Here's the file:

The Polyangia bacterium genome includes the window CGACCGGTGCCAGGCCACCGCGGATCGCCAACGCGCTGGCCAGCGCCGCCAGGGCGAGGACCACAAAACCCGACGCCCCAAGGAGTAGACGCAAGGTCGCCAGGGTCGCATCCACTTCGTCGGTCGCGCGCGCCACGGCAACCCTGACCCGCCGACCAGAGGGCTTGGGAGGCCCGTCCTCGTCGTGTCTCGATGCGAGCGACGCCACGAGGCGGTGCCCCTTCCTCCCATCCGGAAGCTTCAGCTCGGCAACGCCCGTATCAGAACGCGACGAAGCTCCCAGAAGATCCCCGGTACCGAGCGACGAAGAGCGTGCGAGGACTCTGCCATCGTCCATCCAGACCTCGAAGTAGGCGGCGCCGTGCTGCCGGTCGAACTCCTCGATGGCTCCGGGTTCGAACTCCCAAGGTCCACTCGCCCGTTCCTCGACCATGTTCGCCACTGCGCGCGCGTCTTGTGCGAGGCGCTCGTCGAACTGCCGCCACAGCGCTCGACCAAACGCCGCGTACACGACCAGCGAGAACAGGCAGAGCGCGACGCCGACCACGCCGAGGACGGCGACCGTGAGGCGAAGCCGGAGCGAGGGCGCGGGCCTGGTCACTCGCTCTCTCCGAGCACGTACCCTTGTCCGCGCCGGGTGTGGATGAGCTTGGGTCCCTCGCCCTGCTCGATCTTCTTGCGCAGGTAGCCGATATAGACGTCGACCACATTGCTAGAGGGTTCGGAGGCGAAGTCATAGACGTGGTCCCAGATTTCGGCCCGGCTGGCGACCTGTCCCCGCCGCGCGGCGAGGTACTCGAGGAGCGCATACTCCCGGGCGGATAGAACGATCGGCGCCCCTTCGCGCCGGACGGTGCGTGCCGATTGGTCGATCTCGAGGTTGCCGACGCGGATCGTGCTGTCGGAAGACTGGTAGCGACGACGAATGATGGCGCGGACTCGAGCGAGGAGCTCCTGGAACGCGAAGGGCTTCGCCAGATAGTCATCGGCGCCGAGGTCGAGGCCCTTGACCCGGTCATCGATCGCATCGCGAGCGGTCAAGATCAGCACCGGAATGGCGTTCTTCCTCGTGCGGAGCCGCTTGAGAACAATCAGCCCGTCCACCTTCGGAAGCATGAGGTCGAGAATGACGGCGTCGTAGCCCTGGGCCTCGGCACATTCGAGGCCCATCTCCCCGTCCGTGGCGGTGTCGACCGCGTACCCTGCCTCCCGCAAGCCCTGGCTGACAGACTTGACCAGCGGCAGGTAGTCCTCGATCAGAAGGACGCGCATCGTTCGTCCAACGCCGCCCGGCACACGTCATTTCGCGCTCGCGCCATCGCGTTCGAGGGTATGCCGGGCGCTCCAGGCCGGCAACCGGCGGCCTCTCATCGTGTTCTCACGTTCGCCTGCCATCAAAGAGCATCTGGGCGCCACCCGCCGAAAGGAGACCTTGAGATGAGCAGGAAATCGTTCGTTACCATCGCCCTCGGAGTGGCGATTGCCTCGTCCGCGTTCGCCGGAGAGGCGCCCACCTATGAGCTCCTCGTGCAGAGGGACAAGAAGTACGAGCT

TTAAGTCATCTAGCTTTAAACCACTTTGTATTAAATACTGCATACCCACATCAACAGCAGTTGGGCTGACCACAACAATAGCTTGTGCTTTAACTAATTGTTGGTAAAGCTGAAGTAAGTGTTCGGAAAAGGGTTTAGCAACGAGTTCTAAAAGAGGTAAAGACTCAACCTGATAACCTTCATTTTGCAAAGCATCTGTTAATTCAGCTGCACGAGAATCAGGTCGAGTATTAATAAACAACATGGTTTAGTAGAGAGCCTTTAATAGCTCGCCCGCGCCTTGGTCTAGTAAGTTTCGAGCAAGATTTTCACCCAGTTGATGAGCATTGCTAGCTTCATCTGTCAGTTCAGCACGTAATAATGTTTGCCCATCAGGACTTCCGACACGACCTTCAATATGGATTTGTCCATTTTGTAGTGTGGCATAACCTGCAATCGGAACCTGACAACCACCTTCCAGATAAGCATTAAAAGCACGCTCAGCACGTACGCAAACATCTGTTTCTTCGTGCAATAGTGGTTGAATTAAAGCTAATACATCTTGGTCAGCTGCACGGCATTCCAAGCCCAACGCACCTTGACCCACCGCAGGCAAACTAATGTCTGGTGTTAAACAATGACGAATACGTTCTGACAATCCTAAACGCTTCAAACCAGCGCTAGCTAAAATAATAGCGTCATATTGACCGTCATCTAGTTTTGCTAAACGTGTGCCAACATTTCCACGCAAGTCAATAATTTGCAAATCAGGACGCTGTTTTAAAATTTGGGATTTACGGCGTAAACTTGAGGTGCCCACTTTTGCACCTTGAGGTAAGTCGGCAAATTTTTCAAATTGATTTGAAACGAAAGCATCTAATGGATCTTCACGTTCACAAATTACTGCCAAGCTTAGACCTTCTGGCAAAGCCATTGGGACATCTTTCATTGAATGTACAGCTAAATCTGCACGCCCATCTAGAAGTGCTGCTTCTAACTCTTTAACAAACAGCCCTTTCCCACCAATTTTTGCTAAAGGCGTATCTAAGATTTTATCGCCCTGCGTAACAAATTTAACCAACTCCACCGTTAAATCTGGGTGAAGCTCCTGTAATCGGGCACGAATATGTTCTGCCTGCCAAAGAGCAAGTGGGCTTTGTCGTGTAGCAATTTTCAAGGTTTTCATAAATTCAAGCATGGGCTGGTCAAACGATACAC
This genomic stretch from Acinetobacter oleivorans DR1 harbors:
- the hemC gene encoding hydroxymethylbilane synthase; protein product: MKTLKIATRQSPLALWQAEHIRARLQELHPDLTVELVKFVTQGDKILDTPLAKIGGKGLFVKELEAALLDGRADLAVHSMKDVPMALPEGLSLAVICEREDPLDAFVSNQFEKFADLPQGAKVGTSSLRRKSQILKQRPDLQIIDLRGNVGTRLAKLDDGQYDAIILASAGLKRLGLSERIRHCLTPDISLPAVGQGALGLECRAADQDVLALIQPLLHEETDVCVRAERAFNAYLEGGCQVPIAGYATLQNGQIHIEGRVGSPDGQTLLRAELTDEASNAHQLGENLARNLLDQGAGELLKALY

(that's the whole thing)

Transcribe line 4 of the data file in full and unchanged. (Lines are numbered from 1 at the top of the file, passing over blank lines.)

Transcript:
- the hemC gene encoding hydroxymethylbilane synthase; protein product: MKTLKIATRQSPLALWQAEHIRARLQELHPDLTVELVKFVTQGDKILDTPLAKIGGKGLFVKELEAALLDGRADLAVHSMKDVPMALPEGLSLAVICEREDPLDAFVSNQFEKFADLPQGAKVGTSSLRRKSQILKQRPDLQIIDLRGNVGTRLAKLDDGQYDAIILASAGLKRLGLSERIRHCLTPDISLPAVGQGALGLECRAADQDVLALIQPLLHEETDVCVRAERAFNAYLEGGCQVPIAGYATLQNGQIHIEGRVGSPDGQTLLRAELTDEASNAHQLGENLARNLLDQGAGELLKALY